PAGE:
Tax evasion. It sounds like the type of crime that is used by the government to prosecute heinous offenders who have otherwise hidden evidence and appear innocent of wrongdoing. When people think of tax evasion crimes they may think of Al Capone and other mafia leaders or drug lords. In reality, tax evasion is a crime on its own. One the Internal Revenue Service (IRS) can use to recoup funds from any taxpayer that fails to meet their tax obligations and potentially put the accused behind bars.
What exactly is tax evasion? To understand the issue, it is important to understand what tax evasion is. Tax evasion involves more than a taxpayer simply taking advantage of deductions and tax credits. It involves not paying taxes by failing to properly report income.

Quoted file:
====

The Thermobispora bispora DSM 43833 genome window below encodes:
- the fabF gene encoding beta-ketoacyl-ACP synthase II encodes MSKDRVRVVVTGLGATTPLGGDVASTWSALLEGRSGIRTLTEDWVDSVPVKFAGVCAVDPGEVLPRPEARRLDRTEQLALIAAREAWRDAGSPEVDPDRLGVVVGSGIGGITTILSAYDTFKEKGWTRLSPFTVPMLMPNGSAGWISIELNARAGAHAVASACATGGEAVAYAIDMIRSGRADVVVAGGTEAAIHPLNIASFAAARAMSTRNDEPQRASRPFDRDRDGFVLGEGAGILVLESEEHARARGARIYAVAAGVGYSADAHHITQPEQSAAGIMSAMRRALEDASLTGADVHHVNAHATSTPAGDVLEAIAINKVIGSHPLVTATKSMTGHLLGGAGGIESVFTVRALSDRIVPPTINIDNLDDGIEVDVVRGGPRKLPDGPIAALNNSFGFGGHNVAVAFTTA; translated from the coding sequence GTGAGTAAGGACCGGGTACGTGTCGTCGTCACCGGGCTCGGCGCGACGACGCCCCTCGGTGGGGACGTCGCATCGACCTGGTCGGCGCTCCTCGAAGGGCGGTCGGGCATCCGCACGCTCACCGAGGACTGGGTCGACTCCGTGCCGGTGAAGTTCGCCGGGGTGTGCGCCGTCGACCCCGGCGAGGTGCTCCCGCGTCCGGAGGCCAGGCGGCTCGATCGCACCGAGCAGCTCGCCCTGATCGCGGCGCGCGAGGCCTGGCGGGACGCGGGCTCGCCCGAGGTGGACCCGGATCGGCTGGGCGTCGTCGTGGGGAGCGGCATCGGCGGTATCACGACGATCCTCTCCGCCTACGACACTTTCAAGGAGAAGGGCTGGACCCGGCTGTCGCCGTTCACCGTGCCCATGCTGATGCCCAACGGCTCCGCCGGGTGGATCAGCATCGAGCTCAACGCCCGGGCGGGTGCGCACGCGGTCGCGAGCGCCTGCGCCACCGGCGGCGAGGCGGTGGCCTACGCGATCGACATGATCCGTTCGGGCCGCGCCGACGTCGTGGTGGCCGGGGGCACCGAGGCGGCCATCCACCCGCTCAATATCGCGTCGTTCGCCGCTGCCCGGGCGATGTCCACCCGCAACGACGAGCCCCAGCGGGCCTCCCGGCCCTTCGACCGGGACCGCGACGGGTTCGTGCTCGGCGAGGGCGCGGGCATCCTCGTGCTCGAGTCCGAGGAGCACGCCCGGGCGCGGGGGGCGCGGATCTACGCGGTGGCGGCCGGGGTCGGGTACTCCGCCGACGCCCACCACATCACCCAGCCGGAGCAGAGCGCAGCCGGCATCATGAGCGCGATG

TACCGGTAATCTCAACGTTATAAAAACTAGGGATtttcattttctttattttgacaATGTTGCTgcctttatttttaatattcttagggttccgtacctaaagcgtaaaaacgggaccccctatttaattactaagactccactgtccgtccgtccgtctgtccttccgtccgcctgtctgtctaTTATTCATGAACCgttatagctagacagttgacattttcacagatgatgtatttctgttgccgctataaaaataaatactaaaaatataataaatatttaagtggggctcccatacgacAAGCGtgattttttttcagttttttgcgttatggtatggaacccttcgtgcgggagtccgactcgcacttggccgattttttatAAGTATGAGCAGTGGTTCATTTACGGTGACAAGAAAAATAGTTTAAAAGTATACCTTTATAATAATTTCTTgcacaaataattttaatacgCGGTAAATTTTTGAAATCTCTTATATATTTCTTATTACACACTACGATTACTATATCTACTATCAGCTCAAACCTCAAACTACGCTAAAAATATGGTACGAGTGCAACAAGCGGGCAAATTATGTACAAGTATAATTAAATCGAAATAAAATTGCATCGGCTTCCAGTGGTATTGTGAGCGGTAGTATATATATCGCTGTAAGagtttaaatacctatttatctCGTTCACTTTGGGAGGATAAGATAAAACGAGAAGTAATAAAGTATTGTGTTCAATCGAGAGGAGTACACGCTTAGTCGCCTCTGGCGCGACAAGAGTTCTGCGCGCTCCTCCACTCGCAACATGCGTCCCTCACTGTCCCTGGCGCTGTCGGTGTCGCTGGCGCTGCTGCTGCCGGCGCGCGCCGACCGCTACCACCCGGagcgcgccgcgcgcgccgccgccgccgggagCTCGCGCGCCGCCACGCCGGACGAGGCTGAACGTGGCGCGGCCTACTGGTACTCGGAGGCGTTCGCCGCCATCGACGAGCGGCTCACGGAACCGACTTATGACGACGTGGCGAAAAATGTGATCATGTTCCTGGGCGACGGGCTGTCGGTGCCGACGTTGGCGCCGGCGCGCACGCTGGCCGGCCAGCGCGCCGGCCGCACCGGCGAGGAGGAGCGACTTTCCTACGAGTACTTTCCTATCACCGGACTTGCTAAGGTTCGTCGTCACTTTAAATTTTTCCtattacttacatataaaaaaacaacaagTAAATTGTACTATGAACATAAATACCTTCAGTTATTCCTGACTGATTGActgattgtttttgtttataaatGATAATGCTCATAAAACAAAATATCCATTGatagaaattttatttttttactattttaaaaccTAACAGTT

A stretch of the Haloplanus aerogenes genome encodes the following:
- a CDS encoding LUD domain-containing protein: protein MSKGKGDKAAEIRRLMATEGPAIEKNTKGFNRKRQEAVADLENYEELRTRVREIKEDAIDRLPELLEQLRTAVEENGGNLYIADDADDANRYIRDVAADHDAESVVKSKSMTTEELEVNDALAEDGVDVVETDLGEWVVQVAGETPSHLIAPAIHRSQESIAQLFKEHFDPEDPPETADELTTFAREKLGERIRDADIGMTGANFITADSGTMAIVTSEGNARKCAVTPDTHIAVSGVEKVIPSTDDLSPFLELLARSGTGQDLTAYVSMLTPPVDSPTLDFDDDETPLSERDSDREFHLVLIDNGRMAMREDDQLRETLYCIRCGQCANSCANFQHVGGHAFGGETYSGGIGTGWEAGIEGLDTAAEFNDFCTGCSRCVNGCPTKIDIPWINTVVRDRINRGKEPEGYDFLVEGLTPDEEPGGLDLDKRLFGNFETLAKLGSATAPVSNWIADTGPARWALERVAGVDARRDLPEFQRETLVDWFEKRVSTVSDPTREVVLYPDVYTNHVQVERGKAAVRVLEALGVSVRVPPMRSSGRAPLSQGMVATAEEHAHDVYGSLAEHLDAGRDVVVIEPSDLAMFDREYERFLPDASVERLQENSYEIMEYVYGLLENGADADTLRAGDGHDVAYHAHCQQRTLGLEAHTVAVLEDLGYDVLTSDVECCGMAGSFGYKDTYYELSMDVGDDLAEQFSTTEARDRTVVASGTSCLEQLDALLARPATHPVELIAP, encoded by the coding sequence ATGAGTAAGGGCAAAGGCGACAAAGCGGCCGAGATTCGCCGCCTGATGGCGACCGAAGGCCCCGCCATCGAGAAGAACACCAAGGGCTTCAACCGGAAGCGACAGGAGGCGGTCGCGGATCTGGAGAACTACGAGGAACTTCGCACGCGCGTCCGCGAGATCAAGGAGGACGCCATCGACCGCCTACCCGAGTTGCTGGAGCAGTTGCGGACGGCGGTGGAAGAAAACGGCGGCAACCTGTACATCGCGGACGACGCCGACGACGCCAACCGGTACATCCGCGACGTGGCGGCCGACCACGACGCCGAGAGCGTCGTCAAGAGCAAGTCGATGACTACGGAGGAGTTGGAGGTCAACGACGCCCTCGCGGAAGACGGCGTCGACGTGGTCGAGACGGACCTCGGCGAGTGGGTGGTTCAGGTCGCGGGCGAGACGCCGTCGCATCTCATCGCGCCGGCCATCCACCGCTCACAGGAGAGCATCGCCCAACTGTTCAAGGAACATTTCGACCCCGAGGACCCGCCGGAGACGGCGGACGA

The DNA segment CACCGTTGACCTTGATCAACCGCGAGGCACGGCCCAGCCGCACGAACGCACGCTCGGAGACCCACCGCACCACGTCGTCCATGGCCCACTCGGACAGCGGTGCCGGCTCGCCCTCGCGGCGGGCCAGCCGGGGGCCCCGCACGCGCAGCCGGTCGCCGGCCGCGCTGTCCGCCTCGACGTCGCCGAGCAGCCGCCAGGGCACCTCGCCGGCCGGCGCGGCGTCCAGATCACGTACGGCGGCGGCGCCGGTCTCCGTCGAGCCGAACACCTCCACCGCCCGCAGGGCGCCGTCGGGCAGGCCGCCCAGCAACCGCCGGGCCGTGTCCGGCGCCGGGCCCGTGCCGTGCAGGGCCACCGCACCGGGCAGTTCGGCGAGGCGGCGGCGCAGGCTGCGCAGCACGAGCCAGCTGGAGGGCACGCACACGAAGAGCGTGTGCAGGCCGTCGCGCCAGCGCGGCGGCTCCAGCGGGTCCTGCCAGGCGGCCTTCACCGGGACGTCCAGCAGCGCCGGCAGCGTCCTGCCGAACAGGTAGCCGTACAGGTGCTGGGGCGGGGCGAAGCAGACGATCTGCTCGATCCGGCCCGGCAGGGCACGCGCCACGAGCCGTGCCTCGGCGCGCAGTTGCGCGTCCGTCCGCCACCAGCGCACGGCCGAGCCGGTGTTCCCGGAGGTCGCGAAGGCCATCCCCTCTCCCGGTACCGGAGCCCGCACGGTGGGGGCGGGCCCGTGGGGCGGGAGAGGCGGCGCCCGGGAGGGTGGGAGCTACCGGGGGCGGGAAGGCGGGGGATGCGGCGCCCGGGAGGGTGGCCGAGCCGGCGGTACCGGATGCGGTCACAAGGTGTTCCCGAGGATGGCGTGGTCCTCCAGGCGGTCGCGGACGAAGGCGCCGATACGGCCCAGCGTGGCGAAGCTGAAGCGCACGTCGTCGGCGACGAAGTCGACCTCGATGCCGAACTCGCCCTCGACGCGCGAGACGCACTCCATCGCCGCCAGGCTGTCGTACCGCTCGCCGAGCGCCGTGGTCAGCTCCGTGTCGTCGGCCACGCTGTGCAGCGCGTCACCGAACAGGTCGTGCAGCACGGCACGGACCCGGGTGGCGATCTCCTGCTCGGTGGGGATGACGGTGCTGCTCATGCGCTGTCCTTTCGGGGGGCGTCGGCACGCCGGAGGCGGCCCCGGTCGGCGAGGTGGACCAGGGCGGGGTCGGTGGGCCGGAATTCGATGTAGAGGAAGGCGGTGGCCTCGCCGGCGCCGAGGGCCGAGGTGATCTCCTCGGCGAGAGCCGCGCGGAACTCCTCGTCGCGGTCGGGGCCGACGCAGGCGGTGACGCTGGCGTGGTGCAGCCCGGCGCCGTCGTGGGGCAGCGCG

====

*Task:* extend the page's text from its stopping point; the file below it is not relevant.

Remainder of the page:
The IRS can accuse a taxpayer of either deliberate or inadvertent tax evasion. If the IRS accuses a taxpayer of a deliberate violation, it must generally establish the taxpayer intentionally withheld information from the IRS. This willful requirement is not easy to establish. However, if the agency is successful it can pursue more serious penalties against the accused — larger monetary penalties and potential imprisonment.
How much does the government loose due to tax evasion? A recent report finds that one of every six dollars owed in federal tax obligations is not paid.
Who does the IRS investigate? The IRS is most likely to investigate those in the highest income brackets. The agency points to its most recent data (from 2001) showing 61% of tax evasion occurs within the highest income brackets.
What if the IRS accuses me of tax evasion? Act to protect your legal rights. If you or your business is under investigation by the IRS, get legal representation. An attorney experienced in this area of the law can review correspondence with the IRS and build a case to better protect your interests.